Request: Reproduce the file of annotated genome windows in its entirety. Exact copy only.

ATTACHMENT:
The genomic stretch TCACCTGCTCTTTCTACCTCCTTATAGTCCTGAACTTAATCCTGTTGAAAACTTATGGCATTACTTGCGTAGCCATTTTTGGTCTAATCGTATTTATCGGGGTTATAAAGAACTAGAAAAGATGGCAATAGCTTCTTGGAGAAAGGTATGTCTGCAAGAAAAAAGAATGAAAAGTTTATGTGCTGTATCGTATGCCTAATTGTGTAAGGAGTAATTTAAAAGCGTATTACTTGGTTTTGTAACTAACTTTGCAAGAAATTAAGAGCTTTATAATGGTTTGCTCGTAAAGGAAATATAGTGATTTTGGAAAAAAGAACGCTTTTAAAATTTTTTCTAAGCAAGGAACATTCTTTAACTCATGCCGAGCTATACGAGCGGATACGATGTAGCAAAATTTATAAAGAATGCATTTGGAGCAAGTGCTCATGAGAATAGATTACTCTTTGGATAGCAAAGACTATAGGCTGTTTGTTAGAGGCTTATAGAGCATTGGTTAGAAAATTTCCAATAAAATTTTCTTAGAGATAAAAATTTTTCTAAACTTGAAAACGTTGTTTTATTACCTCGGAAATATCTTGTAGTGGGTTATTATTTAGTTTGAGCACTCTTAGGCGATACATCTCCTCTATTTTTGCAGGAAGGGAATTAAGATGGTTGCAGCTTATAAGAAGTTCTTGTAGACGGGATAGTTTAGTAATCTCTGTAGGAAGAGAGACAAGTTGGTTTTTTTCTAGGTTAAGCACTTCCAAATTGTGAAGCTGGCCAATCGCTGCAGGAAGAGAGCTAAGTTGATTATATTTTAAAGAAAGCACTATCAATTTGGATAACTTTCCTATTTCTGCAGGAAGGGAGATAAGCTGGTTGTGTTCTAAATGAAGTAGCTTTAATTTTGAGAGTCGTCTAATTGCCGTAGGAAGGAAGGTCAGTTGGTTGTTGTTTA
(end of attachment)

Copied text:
The genomic stretch TCACCTGCTCTTTCTACCTCCTTATAGTCCTGAACTTAATCCTGTTGAAAACTTATGGCATTACTTGCGTAGCCATTTTTGGTCTAATCGTATTTATCGGGGTTATAAAGAACTAGAAAAGATGGCAATAGCTTCTTGGAGAAAGGTATGTCTGCAAGAAAAAAGAATGAAAAGTTTATGTGCTGTATCGTATGCCTAATTGTGTAAGGAGTAATTTAAAAGCGTATTACTTGGTTTTGTAACTAACTTTGCAAGAAATTAAGAGCTTTATAATGGTTTGCTCGTAAAGGAAATATAGTGATTTTGGAAAAAAGAACGCTTTTAAAATTTTTTCTAAGCAAGGAACATTCTTTAACTCATGCCGAGCTATACGAGCGGATACGATGTAGCAAAATTTATAAAGAATGCATTTGGAGCAAGTGCTCATGAGAATAGATTACTCTTTGGATAGCAAAGACTATAGGCTGTTTGTTAGAGGCTTATAGAGCATTGGTTAGAAAATTTCCAATAAAATTTTCTTAGAGATAAAAATTTTTCTAAACTTGAAAACGTTGTTTTATTACCTCGGAAATATCTTGTAGTGGGTTATTATTTAGTTTGAGCACTCTTAGGCGATACATCTCCTCTATTTTTGCAGGAAGGGAATTAAGATGGTTGCAGCTTATAAGAAGTTCTTGTAGACGGGATAGTTTAGTAATCTCTGTAGGAAGAGAGACAAGTTGGTTTTTTTCTAGGTTAAGCACTTCCAAATTGTGAAGCTGGCCAATCGCTGCAGGAAGAGAGCTAAGTTGATTATATTTTAAAGAAAGCACTATCAATTTGGATAACTTTCCTATTTCTGCAGGAAGGGAGATAAGCTGGTTGTGTTCTAAATGAAGTAGCTTTAATTTTGAGAGTCGTCTAATTGCCGTAGGAAGGAAGGTCAGTTGGTTGTTGTTTA